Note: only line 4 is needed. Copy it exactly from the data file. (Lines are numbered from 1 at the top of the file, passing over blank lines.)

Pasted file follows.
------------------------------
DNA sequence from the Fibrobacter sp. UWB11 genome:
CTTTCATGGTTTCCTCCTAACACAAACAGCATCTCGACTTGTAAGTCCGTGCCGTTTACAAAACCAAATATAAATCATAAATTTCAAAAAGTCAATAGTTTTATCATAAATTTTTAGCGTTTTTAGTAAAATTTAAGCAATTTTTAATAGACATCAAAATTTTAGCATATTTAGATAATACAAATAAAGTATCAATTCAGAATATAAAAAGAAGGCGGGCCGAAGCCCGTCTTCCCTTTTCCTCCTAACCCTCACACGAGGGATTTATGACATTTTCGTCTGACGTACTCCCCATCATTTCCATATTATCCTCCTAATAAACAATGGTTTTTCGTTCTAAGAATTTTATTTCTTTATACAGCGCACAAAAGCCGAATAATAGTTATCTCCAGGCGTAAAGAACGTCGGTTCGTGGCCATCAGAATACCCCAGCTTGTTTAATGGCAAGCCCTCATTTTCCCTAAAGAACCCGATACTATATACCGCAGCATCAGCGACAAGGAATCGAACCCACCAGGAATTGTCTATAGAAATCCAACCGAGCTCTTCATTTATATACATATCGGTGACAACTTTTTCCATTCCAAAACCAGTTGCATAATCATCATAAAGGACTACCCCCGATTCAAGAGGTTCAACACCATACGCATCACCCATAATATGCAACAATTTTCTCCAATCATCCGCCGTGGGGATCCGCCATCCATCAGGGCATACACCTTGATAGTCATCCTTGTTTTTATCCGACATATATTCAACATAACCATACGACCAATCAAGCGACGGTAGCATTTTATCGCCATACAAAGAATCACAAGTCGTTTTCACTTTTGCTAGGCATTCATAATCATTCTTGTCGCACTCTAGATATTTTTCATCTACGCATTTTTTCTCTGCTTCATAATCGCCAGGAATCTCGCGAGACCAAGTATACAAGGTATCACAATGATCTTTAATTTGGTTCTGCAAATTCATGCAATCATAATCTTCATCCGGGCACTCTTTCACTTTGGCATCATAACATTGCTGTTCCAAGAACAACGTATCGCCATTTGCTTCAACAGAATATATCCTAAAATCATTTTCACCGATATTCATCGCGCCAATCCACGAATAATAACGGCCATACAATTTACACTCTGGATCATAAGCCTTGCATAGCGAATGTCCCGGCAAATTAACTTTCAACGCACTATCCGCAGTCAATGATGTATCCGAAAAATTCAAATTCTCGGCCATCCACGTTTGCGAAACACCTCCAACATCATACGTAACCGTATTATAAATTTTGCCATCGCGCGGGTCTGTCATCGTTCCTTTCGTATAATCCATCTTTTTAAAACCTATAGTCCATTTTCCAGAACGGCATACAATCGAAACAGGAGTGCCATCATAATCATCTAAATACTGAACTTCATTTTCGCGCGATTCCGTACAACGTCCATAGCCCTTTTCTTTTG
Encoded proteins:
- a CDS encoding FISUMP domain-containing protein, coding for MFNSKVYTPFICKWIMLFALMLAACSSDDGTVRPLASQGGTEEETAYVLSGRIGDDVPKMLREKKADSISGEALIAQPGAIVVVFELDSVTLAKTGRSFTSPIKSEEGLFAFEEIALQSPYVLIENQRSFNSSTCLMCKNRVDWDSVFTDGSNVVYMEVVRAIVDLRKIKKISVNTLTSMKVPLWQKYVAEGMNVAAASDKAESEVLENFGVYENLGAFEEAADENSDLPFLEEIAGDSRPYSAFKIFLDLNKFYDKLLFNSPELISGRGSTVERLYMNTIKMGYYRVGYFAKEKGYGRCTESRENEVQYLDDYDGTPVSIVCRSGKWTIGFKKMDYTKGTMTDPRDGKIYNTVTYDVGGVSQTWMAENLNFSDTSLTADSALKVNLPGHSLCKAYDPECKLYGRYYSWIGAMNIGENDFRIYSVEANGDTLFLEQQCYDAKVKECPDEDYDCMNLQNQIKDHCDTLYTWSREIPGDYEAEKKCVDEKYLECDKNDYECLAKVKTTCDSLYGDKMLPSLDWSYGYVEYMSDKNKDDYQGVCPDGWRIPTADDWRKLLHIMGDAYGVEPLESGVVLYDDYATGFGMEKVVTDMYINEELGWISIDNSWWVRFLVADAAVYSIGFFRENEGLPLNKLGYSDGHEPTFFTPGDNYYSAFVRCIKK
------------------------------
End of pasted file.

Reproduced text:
- a CDS encoding FISUMP domain-containing protein, coding for MFNSKVYTPFICKWIMLFALMLAACSSDDGTVRPLASQGGTEEETAYVLSGRIGDDVPKMLREKKADSISGEALIAQPGAIVVVFELDSVTLAKTGRSFTSPIKSEEGLFAFEEIALQSPYVLIENQRSFNSSTCLMCKNRVDWDSVFTDGSNVVYMEVVRAIVDLRKIKKISVNTLTSMKVPLWQKYVAEGMNVAAASDKAESEVLENFGVYENLGAFEEAADENSDLPFLEEIAGDSRPYSAFKIFLDLNKFYDKLLFNSPELISGRGSTVERLYMNTIKMGYYRVGYFAKEKGYGRCTESRENEVQYLDDYDGTPVSIVCRSGKWTIGFKKMDYTKGTMTDPRDGKIYNTVTYDVGGVSQTWMAENLNFSDTSLTADSALKVNLPGHSLCKAYDPECKLYGRYYSWIGAMNIGENDFRIYSVEANGDTLFLEQQCYDAKVKECPDEDYDCMNLQNQIKDHCDTLYTWSREIPGDYEAEKKCVDEKYLECDKNDYECLAKVKTTCDSLYGDKMLPSLDWSYGYVEYMSDKNKDDYQGVCPDGWRIPTADDWRKLLHIMGDAYGVEPLESGVVLYDDYATGFGMEKVVTDMYINEELGWISIDNSWWVRFLVADAAVYSIGFFRENEGLPLNKLGYSDGHEPTFFTPGDNYYSAFVRCIKK